One morning, airmen from the 83rd Expeditionary Rescue Squadron received a report of a Fallen Angel. The term for a downed aircraft.
An Army helicopter had crashed into a mountainside and it was in a hostile Afghan area.
Within ten minutes of being notified, two Pave Hawk helicopters were en route to the crash site.
The rescue helicopters received air support from F-15E Strike Eagle fighters and Apache attack helicopters.
The pararescuemen were inserted near the crash site where they found one deceased pilot and recovered one injured pilot.
While recovering the deceased pilot, the rescue helicopter came under fire and the flight engineer was hit by enemy fire.
The decision was made that the rescue helicopter was no longer mission capable.
The helicopters returned to Bagram Airfield to get care for the injured engineer. They also picked up another engineer.
Sgt. Heath Culbertson was sleeping when he was woken up by frantic knocking on his door.
Within four minutes, Heath was on the helicopter to replace the wounded engineer, and they were headed back to the crash site.
When the helicopter arrived at the site Heath could hear gunfire:
“I heard whistling by my head,” he said. “But I thought to myself, ‘That can’t be. I’ve got my helmet on. There’s no way I’m hearing the hisses.”
“Next thing I know, I get thrown on my console,” he said.
“I still didn’t know what was going on at that point. But from this vantage point, I could see under my gun, and I could see the muzzle flashes. I remember shaking my head to clear it, and then just rage of fury came over me.”
Heath realized a bullet had entered his helmet on the right side of his head. It had gone through his visor and exited the side of his helmet.
Heath remembers the entire event in slow motion, but it all happened in a matter of seconds.
After about five hours of intense fighting, the helicopter crews were able to remove the injured and deceased pilots, and return to base.
Thankfully, the tactical helmet Heath was wearing that day saved his life.
Now, there is no question that a helmet can prove indispensable in a survival situation.
If you think about it, many people already wear helmets for protection in their daily lives (construction workers, bicyclists, skiers, motorcyclists, baseball players, etc.).
More than that, during a natural disaster, a helmet could help protect you from flying debris during a hurricane or tornado.
In addition, there could be dangerous social unrest where a ballistic helmet could keep you safe.
So, should a helmet should be part of your gear?
Here are a few things to consider when making your decision…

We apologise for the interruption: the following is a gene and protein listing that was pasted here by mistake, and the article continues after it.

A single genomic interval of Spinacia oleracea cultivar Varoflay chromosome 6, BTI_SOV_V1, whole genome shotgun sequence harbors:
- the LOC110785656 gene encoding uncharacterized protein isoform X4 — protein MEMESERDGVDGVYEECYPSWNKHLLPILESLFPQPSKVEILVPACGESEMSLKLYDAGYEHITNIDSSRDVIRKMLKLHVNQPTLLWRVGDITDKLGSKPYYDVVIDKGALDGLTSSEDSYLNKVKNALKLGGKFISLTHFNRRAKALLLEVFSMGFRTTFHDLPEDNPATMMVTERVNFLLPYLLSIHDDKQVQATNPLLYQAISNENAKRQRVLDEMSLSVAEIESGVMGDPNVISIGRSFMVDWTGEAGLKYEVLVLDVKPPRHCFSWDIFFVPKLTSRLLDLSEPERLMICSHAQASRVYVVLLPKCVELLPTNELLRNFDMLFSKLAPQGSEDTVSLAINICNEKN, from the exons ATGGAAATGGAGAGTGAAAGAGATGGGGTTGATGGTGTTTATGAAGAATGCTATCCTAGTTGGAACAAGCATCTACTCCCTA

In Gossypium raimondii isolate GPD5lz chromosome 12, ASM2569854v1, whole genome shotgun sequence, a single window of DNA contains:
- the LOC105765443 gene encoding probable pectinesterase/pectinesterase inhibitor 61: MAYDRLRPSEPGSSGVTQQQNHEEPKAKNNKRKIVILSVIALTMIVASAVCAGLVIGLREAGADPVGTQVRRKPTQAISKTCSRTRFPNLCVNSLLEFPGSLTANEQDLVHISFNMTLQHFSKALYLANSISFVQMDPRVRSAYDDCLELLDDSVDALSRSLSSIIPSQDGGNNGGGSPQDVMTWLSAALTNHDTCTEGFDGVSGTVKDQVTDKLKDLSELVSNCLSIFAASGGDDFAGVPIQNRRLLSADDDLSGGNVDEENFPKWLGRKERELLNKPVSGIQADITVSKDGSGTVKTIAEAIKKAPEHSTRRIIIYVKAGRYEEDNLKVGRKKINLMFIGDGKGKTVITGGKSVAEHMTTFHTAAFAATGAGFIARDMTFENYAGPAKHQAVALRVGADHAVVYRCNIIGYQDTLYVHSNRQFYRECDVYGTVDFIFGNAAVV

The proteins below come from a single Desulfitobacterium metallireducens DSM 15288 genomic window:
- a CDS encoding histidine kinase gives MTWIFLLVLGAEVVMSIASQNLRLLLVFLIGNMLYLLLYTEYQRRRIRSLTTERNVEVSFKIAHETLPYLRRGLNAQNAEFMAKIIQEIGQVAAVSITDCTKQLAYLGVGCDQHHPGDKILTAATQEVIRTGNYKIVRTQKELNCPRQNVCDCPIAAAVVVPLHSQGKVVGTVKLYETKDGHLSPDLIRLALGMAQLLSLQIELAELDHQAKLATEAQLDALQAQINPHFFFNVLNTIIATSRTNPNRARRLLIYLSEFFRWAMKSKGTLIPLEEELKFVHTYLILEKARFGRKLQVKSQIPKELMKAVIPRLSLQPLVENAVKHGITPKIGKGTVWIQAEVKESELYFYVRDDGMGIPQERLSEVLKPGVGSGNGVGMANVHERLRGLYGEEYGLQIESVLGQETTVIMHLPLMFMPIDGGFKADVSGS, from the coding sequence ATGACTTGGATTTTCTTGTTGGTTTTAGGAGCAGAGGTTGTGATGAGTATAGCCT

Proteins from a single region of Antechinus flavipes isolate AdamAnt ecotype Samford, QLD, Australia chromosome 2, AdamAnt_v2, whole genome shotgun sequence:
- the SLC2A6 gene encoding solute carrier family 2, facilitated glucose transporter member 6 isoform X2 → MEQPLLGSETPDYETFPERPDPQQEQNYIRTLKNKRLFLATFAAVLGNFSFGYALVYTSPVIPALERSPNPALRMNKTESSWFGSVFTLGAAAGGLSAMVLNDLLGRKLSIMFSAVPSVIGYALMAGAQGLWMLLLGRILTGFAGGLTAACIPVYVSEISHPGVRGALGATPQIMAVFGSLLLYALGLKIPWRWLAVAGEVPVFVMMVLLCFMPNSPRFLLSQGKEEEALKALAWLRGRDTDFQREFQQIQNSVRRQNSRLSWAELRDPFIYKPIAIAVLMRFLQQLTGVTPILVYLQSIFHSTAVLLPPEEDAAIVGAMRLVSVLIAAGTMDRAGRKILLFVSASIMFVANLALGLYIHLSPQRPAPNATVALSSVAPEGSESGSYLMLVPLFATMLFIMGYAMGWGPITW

Tactical helmets are typically broken down into two categories: bump helmets and ballistic helmets.
Bump helmets are designed to protect you from forceful impact. This includes falling debris and shrapnel.
Most bump helmets can have a light attached to the top and are perfect for search and rescue personnel.
They are mainly meant for natural disaster situations, there is no ballistic protection. So, bump helmets are not going to protect you from gunfire.
The advantages of a bump helmet are comfort, and weight, plus they are a lot cheaper compared to other types of helmets.
If you are looking for a bump helmet you can check out the Lancer Tactical Bump Helmet. This helmet doesn’t offer ballistic protection.
The helmet has dovetail accessory rails on each side and a front mount for optics or a camera.
It also has bungee straps for attaching lightweight hook-sided devices like battery packs.
Another option to consider are bump helmets from Team Wendy. These are quality helmets but more expensive.
If gunfire is a major concern, then you should go with a ballistic helmet.
Most ballistic helmets can withstand pistol-caliber rounds. These helmets have different levels of protection that are tested by the National Institute of Justice.
Also, many ballistic helmets can attach night vision.
A ballistic helmet would be useful during a home invasion scenario, social unrest, or any survival situation where you may encounter gunfire.
You understand that ballistic helmets are considerably more expensive than bump helmets.
So, if you are looking for a ballistic helmet, check out Hard Head Veterans ATE.
The company is veteran-owned and operated, and their products go through intense testing.
The ballistic helmet is level IIIA. It can be found with an above-the-ear or high-cut design. The helmet shell is made from para-aramid fibers. It weighs 3 lbs.
Now, there’s no doubt that a bump or ballistic helmet can help you survive dangers that might come your way, and it can be an advantage to have one…
Use these tips to help you decide whether to add a helmet to your survival kit.